Last week there was an ultrasound workshop for the medical officers and I thought it would be interesting to join, so I did. The ultrasound room is adjacent to the emergency room so while we were waiting for everyone to arrive the internist and I were reviewing a few patients. There were many really sick children. One infant had been brought in due to rat bites, although I think the child must have been sick prior to the bites because the child was really unwell. Another child was very pale and in urgent need of blood. Another child had a very high fever and was convulsing. It was hectic.
After thirty minutes, the internist decided to begin the workshop, so off we went to talk about the ultrasound machine, the use of ultrasound as a diagnostic tool, etc. Meanwhile, the emergency department was bustling. After the workshop, we left the ultrasound room by way of the emergency room and I noticed two doctors resuscitating a child. However, minutes later they stopped, realizing it was ineffective. As I stood there and watched I could not help but realize that everyone else in the room carried on with whatever it was they were doing. The other caregivers were not paying much attention, nursing staff was preoccupied with other patients and even the child’s mother could not be found in the emergency room. In silence, the child passed.
After the doctors covered the child with a cloth, they slowly moved away, disheartened by what had just taken place. Meanwhile the now lifeless child remained on the bed and to her left and her right, two other children were struggling to stay alive.
Chills ran through my body as I realized again how much death, has become a part of daily life in Sierra Leone. The death of a child, that would bring masses of people to action in both the hospital setting and the home setting in the developed world, goes by almost unnoticed here. Why is that? It is because unfortunately 1 in 5 children do not reach the age of 5 years. It is not that the death of a child has no affect on people, but they react differently than someone from the West might expect. I’m starting to believe their response has to be different, or they will not cope.
The mothers wail to the point of throwing themselves to the ground in uncontrollable sobbing but seem to move on with life more quickly. They are told to “bear,” which means, “to put up with” or “endure.” They are told not to cry. To me this seems inhumane, but there must be reasons for this. Maybe it’s simply because a wailing mother will cause other caregivers to worry more about their own children. Or maybe it is easier for everyone else involved to cope better. Or maybe it is because in a place with so many child deaths, a mother somehow needs to accept that this time it was her child. I am sure that any time a child dies in the Emergency Room, the other mothers present are worried that their child might be next. What an unsettling thought that likely one or two more children will die in the emergency room today.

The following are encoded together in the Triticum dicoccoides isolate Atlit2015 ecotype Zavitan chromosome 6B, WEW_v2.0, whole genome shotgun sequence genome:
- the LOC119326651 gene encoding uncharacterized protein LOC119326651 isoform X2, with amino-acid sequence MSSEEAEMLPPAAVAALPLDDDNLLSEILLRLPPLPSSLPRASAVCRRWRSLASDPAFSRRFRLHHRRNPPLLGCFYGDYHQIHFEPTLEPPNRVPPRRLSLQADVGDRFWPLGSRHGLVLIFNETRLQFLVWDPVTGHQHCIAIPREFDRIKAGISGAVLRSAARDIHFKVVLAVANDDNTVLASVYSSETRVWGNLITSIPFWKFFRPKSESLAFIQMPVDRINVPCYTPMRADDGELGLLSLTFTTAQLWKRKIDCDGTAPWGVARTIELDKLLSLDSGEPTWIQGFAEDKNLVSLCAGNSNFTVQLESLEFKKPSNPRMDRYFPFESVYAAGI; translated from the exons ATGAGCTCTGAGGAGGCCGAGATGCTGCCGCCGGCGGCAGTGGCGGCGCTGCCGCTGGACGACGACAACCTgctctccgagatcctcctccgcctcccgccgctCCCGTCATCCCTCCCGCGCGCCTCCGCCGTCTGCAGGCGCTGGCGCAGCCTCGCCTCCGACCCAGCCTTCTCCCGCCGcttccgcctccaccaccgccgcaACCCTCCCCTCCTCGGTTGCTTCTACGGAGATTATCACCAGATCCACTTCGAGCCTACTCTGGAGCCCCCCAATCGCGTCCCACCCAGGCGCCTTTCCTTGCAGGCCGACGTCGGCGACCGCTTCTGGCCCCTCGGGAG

Of course the doctors and nurses are affected too, but rather than appearing shocked, they sometimes don’t seem phased by it. I am not saying this to be judgmental and obviously do not know what goes on in their minds but I have noticed how demoralizing child deaths are for the staff. Of course it hits them hard, but they tend not to show their emotions. They are frustrated with the lack of diagnostic facilities or treatment options to save a child’s life. They are irritated that caregivers tend to delay so much before bringing their child to the hospital. They are saddened that the health care situation is changing ever so slowly. When a child dies, the doctors and nurses tend to step back in silence. How long can they continue to give their all when the outcome does not seem to change?
Where the average doctors and nurses in the developed world rarely experience pediatric deaths, these doctors and nurses are faced with children dying every single day. How does one deal with children dying on a daily basis? I think that the only way one can continue to work under such circumstances is to distance oneself from the patients and guard one’s emotions. Clearly in a profession devoted to caring for people it is difficult to find a good balance between building a relationship with the patient and maybe even becoming attached to distancing oneself from a patient and becoming indifferent. When faced with death everyday one has to find ways to cope.
I do hope that the staff continues to cope with the dire situation and of course, hopefully one step at a time, the situation at Ola During Children’s Hospital will improve and child mortality will start to decrease. Maybe someday deaths will not be a part of daily life in Sierra Leone. One day. I just hope that until that day comes the doctors, nurses and other staff will continue to endure under such trying circumstances.
Posted by Sandra Lako, Welbodi Medical Coordinator in Sierra Leone